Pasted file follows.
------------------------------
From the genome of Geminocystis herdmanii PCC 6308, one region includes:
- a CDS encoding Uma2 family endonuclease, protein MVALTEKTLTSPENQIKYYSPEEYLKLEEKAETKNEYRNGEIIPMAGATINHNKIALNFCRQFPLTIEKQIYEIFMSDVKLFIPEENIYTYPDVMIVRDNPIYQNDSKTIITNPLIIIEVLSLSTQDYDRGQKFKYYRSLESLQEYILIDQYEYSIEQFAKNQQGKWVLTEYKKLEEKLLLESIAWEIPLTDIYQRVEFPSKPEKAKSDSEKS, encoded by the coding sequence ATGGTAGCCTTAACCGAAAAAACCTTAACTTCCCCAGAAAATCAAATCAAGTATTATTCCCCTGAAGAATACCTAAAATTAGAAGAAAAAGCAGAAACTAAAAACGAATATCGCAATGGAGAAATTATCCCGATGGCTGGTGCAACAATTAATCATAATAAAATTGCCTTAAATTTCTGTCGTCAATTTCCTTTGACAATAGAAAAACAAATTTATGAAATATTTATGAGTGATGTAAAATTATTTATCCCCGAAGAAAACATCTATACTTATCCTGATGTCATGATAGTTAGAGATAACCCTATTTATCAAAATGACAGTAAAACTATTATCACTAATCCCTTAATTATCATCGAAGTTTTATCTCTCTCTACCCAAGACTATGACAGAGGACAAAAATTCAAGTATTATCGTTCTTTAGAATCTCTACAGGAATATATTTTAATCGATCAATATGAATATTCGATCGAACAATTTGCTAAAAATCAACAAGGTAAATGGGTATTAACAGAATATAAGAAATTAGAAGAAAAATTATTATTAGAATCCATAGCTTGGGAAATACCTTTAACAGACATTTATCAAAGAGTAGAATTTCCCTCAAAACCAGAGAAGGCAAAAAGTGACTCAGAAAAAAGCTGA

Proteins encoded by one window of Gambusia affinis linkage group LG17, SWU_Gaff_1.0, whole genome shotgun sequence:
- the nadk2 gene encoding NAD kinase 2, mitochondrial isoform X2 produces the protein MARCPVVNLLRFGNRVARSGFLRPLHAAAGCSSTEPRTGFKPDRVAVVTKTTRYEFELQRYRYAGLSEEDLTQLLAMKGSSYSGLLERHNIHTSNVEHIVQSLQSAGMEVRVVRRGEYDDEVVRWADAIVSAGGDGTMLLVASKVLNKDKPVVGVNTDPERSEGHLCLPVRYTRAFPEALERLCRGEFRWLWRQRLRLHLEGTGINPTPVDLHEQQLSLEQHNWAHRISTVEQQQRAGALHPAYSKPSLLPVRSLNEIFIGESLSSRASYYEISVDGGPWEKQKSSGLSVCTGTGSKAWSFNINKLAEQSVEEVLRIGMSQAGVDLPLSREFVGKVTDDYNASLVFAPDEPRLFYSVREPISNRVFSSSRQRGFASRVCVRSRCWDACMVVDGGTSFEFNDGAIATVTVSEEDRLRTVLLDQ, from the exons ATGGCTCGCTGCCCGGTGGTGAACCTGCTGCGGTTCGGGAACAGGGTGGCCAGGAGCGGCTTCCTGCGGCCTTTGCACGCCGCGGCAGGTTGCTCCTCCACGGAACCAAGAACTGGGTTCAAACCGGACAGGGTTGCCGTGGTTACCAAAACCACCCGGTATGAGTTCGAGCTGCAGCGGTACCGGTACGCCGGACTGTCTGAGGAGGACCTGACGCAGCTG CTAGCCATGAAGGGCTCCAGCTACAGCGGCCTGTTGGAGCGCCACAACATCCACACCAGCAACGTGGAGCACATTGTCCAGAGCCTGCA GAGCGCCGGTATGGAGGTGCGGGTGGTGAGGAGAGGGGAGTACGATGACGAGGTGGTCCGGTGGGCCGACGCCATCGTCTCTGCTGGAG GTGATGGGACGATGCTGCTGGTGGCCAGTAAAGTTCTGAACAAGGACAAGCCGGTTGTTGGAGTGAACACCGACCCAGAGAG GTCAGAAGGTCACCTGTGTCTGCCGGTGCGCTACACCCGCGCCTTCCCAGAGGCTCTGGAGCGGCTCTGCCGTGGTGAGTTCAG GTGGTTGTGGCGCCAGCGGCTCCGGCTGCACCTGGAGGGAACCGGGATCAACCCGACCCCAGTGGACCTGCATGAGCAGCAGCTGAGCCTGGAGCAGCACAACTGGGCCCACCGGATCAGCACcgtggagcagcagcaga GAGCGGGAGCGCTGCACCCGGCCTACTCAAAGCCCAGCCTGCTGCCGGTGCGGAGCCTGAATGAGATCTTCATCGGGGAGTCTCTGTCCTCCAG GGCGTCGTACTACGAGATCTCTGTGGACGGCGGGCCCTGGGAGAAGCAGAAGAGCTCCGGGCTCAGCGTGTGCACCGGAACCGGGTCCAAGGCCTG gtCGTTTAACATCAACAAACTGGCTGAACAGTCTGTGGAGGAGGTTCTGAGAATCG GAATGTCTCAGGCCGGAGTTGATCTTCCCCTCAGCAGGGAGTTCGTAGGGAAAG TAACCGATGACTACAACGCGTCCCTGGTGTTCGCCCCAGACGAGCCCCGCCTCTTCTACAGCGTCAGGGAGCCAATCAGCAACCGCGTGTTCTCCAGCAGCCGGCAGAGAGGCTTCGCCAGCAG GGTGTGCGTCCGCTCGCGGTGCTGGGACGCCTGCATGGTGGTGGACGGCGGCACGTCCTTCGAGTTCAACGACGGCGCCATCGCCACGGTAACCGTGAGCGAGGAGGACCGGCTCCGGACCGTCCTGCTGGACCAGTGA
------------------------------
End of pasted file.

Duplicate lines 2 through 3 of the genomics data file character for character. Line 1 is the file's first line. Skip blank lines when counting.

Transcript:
- a CDS encoding Uma2 family endonuclease, protein MVALTEKTLTSPENQIKYYSPEEYLKLEEKAETKNEYRNGEIIPMAGATINHNKIALNFCRQFPLTIEKQIYEIFMSDVKLFIPEENIYTYPDVMIVRDNPIYQNDSKTIITNPLIIIEVLSLSTQDYDRGQKFKYYRSLESLQEYILIDQYEYSIEQFAKNQQGKWVLTEYKKLEEKLLLESIAWEIPLTDIYQRVEFPSKPEKAKSDSEKS, encoded by the coding sequence ATGGTAGCCTTAACCGAAAAAACCTTAACTTCCCCAGAAAATCAAATCAAGTATTATTCCCCTGAAGAATACCTAAAATTAGAAGAAAAAGCAGAAACTAAAAACGAATATCGCAATGGAGAAATTATCCCGATGGCTGGTGCAACAATTAATCATAATAAAATTGCCTTAAATTTCTGTCGTCAATTTCCTTTGACAATAGAAAAACAAATTTATGAAATATTTATGAGTGATGTAAAATTATTTATCCCCGAAGAAAACATCTATACTTATCCTGATGTCATGATAGTTAGAGATAACCCTATTTATCAAAATGACAGTAAAACTATTATCACTAATCCCTTAATTATCATCGAAGTTTTATCTCTCTCTACCCAAGACTATGACAGAGGACAAAAATTCAAGTATTATCGTTCTTTAGAATCTCTACAGGAATATATTTTAATCGATCAATATGAATATTCGATCGAACAATTTGCTAAAAATCAACAAGGTAAATGGGTATTAACAGAATATAAGAAATTAGAAGAAAAATTATTATTAGAATCCATAGCTTGGGAAATACCTTTAACAGACATTTATCAAAGAGTAGAATTTCCCTCAAAACCAGAGAAGGCAAAAAGTGACTCAGAAAAAAGCTGA

Proteins encoded by one window of Gambusia affinis linkage group LG17, SWU_Gaff_1.0, whole genome shotgun sequence: